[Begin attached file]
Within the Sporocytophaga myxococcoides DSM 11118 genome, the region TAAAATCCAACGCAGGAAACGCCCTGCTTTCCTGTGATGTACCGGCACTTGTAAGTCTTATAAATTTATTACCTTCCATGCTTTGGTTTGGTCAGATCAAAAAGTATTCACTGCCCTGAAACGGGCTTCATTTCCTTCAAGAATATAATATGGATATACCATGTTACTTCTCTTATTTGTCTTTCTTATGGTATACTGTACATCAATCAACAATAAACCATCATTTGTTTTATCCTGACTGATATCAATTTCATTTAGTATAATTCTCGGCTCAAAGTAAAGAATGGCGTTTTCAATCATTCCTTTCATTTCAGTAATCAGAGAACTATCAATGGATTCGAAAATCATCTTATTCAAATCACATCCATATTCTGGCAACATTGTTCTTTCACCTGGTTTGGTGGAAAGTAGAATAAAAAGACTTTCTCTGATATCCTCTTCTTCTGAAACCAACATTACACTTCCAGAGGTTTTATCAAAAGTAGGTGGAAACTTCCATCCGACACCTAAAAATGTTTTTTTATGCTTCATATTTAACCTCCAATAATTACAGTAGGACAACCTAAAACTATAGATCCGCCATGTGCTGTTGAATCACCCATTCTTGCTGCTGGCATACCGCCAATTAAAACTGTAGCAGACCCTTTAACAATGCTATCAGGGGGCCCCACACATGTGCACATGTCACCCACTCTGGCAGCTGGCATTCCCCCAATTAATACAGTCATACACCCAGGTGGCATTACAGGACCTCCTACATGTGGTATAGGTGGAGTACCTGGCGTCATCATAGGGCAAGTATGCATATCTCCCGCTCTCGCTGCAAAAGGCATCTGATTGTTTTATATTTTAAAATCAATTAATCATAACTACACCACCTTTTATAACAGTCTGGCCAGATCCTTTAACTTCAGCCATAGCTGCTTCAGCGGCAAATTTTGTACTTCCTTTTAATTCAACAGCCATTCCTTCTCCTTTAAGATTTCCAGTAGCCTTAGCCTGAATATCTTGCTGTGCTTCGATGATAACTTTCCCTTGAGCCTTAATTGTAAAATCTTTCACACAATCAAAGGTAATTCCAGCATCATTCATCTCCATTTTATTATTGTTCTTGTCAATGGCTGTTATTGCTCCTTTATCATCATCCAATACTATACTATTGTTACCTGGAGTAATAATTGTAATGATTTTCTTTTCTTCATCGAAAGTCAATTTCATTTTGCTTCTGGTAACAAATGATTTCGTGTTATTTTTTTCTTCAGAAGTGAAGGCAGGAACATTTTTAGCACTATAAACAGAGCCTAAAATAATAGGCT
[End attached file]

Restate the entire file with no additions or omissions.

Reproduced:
Within the Sporocytophaga myxococcoides DSM 11118 genome, the region TAAAATCCAACGCAGGAAACGCCCTGCTTTCCTGTGATGTACCGGCACTTGTAAGTCTTATAAATTTATTACCTTCCATGCTTTGGTTTGGTCAGATCAAAAAGTATTCACTGCCCTGAAACGGGCTTCATTTCCTTCAAGAATATAATATGGATATACCATGTTACTTCTCTTATTTGTCTTTCTTATGGTATACTGTACATCAATCAACAATAAACCATCATTTGTTTTATCCTGACTGATATCAATTTCATTTAGTATAATTCTCGGCTCAAAGTAAAGAATGGCGTTTTCAATCATTCCTTTCATTTCAGTAATCAGAGAACTATCAATGGATTCGAAAATCATCTTATTCAAATCACATCCATATTCTGGCAACATTGTTCTTTCACCTGGTTTGGTGGAAAGTAGAATAAAAAGACTTTCTCTGATATCCTCTTCTTCTGAAACCAACATTACACTTCCAGAGGTTTTATCAAAAGTAGGTGGAAACTTCCATCCGACACCTAAAAATGTTTTTTTATGCTTCATATTTAACCTCCAATAATTACAGTAGGACAACCTAAAACTATAGATCCGCCATGTGCTGTTGAATCACCCATTCTTGCTGCTGGCATACCGCCAATTAAAACTGTAGCAGACCCTTTAACAATGCTATCAGGGGGCCCCACACATGTGCACATGTCACCCACTCTGGCAGCTGGCATTCCCCCAATTAATACAGTCATACACCCAGGTGGCATTACAGGACCTCCTACATGTGGTATAGGTGGAGTACCTGGCGTCATCATAGGGCAAGTATGCATATCTCCCGCTCTCGCTGCAAAAGGCATCTGATTGTTTTATATTTTAAAATCAATTAATCATAACTACACCACCTTTTATAACAGTCTGGCCAGATCCTTTAACTTCAGCCATAGCTGCTTCAGCGGCAAATTTTGTACTTCCTTTTAATTCAACAGCCATTCCTTCTCCTTTAAGATTTCCAGTAGCCTTAGCCTGAATATCTTGCTGTGCTTCGATGATAACTTTCCCTTGAGCCTTAATTGTAAAATCTTTCACACAATCAAAGGTAATTCCAGCATCATTCATCTCCATTTTATTATTGTTCTTGTCAATGGCTGTTATTGCTCCTTTATCATCATCCAATACTATACTATTGTTACCTGGAGTAATAATTGTAATGATTTTCTTTTCTTCATCGAAAGTCAATTTCATTTTGCTTCTGGTAACAAATGATTTCGTGTTATTTTTTTCTTCAGAAGTGAAGGCAGGAACATTTTTAGCACTATAAACAGAGCCTAAAATAATAGGCT